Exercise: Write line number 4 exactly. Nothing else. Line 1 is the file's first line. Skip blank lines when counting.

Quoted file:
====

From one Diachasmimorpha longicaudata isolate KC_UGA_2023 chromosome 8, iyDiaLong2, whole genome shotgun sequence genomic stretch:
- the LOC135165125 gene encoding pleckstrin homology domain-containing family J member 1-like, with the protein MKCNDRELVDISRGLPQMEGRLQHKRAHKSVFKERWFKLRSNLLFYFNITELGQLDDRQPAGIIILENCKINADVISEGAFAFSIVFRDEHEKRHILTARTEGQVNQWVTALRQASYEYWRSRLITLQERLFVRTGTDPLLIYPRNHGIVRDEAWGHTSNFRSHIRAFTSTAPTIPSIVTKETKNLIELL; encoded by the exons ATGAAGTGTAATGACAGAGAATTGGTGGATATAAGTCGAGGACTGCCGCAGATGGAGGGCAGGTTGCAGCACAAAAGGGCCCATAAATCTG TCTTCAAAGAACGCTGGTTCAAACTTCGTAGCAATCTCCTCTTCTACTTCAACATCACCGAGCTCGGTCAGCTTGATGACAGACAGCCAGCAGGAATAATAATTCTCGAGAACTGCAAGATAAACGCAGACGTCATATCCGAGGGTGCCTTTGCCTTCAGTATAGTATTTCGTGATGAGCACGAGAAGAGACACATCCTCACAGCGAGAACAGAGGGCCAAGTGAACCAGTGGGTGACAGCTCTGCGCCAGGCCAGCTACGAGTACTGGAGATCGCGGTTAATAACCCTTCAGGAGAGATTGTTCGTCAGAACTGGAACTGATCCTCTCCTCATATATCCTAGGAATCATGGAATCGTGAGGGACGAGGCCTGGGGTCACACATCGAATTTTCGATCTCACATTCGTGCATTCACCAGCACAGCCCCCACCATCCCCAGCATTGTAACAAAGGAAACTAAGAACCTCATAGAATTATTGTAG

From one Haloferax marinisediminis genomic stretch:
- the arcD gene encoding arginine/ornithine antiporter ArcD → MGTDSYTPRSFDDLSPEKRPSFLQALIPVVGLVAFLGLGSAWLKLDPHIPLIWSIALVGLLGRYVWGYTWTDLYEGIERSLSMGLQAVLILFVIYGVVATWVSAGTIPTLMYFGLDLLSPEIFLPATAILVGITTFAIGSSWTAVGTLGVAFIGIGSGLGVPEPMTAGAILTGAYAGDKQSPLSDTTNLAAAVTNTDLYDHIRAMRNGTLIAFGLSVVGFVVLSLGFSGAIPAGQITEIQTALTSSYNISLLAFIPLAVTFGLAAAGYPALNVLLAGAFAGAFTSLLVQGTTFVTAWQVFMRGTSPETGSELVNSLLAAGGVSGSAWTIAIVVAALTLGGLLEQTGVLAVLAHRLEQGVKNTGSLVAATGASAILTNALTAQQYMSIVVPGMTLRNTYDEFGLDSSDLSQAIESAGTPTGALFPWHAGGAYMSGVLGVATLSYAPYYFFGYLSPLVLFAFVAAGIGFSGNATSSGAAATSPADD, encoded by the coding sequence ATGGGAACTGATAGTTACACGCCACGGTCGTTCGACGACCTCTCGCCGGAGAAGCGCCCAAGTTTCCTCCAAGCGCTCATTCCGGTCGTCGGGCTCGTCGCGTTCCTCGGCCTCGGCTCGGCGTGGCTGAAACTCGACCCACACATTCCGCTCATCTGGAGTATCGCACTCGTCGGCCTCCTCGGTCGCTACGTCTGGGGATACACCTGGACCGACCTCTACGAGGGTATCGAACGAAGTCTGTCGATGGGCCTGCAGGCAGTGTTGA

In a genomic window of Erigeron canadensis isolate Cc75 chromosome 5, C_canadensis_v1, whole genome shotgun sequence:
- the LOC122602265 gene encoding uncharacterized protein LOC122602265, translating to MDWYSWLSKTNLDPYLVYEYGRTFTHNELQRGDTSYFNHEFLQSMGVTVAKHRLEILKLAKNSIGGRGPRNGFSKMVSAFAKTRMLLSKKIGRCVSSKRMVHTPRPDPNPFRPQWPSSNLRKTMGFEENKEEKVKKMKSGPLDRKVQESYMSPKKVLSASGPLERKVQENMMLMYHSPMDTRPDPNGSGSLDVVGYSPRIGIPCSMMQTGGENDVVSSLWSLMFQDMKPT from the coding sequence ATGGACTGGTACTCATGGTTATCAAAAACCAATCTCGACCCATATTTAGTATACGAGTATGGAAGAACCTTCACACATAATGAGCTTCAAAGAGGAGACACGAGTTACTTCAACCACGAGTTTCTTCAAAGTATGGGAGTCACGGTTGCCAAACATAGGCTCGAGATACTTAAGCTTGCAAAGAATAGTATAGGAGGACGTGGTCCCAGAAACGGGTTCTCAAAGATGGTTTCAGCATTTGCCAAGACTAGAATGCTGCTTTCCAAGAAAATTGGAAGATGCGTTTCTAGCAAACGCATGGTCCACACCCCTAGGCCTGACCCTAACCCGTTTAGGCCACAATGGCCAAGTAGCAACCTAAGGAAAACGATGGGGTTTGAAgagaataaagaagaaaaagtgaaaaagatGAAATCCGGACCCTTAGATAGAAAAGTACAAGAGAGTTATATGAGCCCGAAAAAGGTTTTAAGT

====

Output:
- the arcD gene encoding arginine/ornithine antiporter ArcD → MGTDSYTPRSFDDLSPEKRPSFLQALIPVVGLVAFLGLGSAWLKLDPHIPLIWSIALVGLLGRYVWGYTWTDLYEGIERSLSMGLQAVLILFVIYGVVATWVSAGTIPTLMYFGLDLLSPEIFLPATAILVGITTFAIGSSWTAVGTLGVAFIGIGSGLGVPEPMTAGAILTGAYAGDKQSPLSDTTNLAAAVTNTDLYDHIRAMRNGTLIAFGLSVVGFVVLSLGFSGAIPAGQITEIQTALTSSYNISLLAFIPLAVTFGLAAAGYPALNVLLAGAFAGAFTSLLVQGTTFVTAWQVFMRGTSPETGSELVNSLLAAGGVSGSAWTIAIVVAALTLGGLLEQTGVLAVLAHRLEQGVKNTGSLVAATGASAILTNALTAQQYMSIVVPGMTLRNTYDEFGLDSSDLSQAIESAGTPTGALFPWHAGGAYMSGVLGVATLSYAPYYFFGYLSPLVLFAFVAAGIGFSGNATSSGAAATSPADD, encoded by the coding sequence ATGGGAACTGATAGTTACACGCCACGGTCGTTCGACGACCTCTCGCCGGAGAAGCGCCCAAGTTTCCTCCAAGCGCTCATTCCGGTCGTCGGGCTCGTCGCGTTCCTCGGCCTCGGCTCGGCGTGGCTGAAACTCGACCCACACATTCCGCTCATCTGGAGTATCGCACTCGTCGGCCTCCTCGGTCGCTACGTCTGGGGATACACCTGGACCGACCTCTACGAGGGTATCGAACGAAGTCTGTCGATGGGCCTGCAGGCAGTGTTGA